Former Senior Teva Exec: Scrap IP
Former Senior Teva Exec: Scrap IP [Globes, Tel Aviv, Israel]
From Globes (Tel Aviv) (December 31, 2012)
Dec. 31--"Everyone knows that the pharmaceutical industry cannot exist without innovation and innovation cannot exist without Intellectual Property (IP)," said Dr. Aharon Schwartz in his opening remarks in a lecture at a seminar on the subject recently held by law firms S. Horowitz and IP law specialists Kenyon & Kenyon LLP.
Schwartz added, "I could bring a molecule to the major pharmaceutical firms tomorrow that gets rid of cancer in 24 hours. But if I don’t have a patent on it they would say thank you very much and goodbye."
Schwartz recently stepped down as Teva Pharmaceutical Industries Ltd. (NYSE: TEVA; TASE: TEVA) VP Innovative Ventures but continues to serve as chairman of several companies including BiolineRX Ltd. (Nasdaq: BLRX); TASE:BLRX) and Biocancell Therapeutics Ltd. (TASE:BICL).
If the lawyers in the audience thought that Schwartz was going to justify the importance of their work, then they were in for a surprise. Schwartz asked what would happen if the pharmaceutical industry completely discarded the concept of IP, and led the audience to draw the conclusion that this was the way to save the pharmaceutical industry.
Schwartz does not really believe that it would be possible to implement such a radical approach tomorrow or any time soon, but he told "Globes", "It is clear to me that the route we have taken so far has led to a dead end.
He explained, "The pharmaceutical industry’s business model, which is protected by IP, was until recently very successful. It is based on the fact that companies successfully bring to market just a few products and are defined as a monopoly in these products through patents, and thus are able to recoup their overall investment in R&D."
The success of this model can be seen from the bottom line -- pharmaceutical companies have in recent decades reported significantly high profits compared with average Fortune 500 companies.
Despite this Schwartz believes that this model is changing. "In the pharmaceutical industry we are almost not curing patients. We are only treating them. And I can tell you from my own personal experience that I am aging every day and that’s true for all of us. And as you get older you don’t get healthier."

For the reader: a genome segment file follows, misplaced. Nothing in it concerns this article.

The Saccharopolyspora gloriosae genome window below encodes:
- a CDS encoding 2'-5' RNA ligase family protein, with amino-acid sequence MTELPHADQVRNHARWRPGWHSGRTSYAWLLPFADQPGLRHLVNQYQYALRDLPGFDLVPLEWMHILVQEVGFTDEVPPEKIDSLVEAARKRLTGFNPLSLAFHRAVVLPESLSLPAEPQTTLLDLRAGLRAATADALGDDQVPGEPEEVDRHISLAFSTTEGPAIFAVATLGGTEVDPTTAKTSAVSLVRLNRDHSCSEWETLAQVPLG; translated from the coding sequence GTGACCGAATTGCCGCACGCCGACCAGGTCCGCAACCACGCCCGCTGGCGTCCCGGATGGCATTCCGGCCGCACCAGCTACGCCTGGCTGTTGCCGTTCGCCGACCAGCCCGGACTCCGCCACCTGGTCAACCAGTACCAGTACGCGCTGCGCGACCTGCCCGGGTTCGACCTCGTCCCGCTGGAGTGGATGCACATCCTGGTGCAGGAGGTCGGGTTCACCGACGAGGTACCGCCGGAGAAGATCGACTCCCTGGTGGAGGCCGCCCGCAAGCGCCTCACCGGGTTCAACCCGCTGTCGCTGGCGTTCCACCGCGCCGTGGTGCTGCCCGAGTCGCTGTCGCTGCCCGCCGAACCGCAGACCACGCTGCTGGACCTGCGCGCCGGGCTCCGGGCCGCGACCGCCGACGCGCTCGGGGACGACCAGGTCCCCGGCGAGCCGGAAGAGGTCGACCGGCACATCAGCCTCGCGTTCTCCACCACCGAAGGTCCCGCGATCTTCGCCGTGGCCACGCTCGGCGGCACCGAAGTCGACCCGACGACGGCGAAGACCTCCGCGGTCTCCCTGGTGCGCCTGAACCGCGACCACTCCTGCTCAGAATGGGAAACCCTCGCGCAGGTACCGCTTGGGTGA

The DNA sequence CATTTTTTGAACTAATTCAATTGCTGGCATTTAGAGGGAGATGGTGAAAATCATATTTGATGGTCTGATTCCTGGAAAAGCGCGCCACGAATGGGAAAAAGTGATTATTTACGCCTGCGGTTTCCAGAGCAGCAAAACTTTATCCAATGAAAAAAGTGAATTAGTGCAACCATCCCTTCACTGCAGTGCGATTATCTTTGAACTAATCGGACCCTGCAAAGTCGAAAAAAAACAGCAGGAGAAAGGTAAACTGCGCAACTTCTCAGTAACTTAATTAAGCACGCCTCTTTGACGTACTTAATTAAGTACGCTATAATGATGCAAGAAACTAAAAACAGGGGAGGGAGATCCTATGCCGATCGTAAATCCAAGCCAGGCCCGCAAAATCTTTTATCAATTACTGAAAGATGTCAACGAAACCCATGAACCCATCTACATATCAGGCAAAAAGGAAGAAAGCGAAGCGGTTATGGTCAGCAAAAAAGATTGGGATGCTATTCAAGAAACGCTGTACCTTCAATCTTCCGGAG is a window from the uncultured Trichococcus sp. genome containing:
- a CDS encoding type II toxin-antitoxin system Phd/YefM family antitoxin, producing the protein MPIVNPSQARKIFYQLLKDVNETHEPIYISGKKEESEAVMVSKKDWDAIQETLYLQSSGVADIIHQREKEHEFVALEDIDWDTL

An aging population is causing health costs to rise. These budgetary restrictions have hit the financial results of pharmaceutical companies. "Their current growth of 2-4 percent compared with 10-15 percent several decades ago is insufficient," he said.
What else has gone wrong? Pharmaceutical companies are investing more than in the past in innovation but output is declining and the number of new products is almost zero compared with the 1990s. "They’ve tried to do everything. Spinoffs, acquisitions, insourcing, outsourcing, splitting large companies into small divisions in order to better operate as if they are start ups and nothing has helped."
Schwartz claims that the main hope for innovation in the market currently comes from two directions. Firstly, customized treatments in which every treatment is only for the patient for whom it would be most effective, at the right time and in the correct dosage. Secondly, focused treatment that better directs the molecule to the organ it is designed to treat. "
He said, "If someone can cause these two options to work, it would be wonderful." He gives credit to customized treatments such as Herceptin and Glivec that have transformed the lives of patients. "Glivec attacks the mutations that are found in 90 percent of cancer patients treated by the drug. 90 percent of patients is customization?"
This discussion leads Schwartz to deal with the billion dollar question: "Why is nothing working today? Why did everything work at the end of the 20th century?" The answer in his opinion is that the biological mechanisms that helped develop drugs in the past were simpler. "They have now invested in biological and molecular mechanisms that are terribly complicated. It is very difficult to operate in this environment where they don’t really know what is happening."
Nevertheless, medicines continue to be protected by patents. "Global prescription drug sales this year will total $600 billion of which $540 billion are the costs of the monopolies. If the monopoly yields innovation then that’s excellent, but the monopolies don’t result in innovation so why reward them?"
If IP was discarded, said Schwartz, it would be possible to invest, for example, $250 billion of global GDP in research to promote biological molecular science and the balance, about $320 billion could simply be repaid to consumers or collected as a tax to make existing treatments accessible for patients that simply don’t have the money for these drugs. Such an allocation would improve global health more than new drugs that would extend the lives of a few patients by several years."
(c)2012 the Globes (Tel Aviv, Israel)
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Posted: January 2013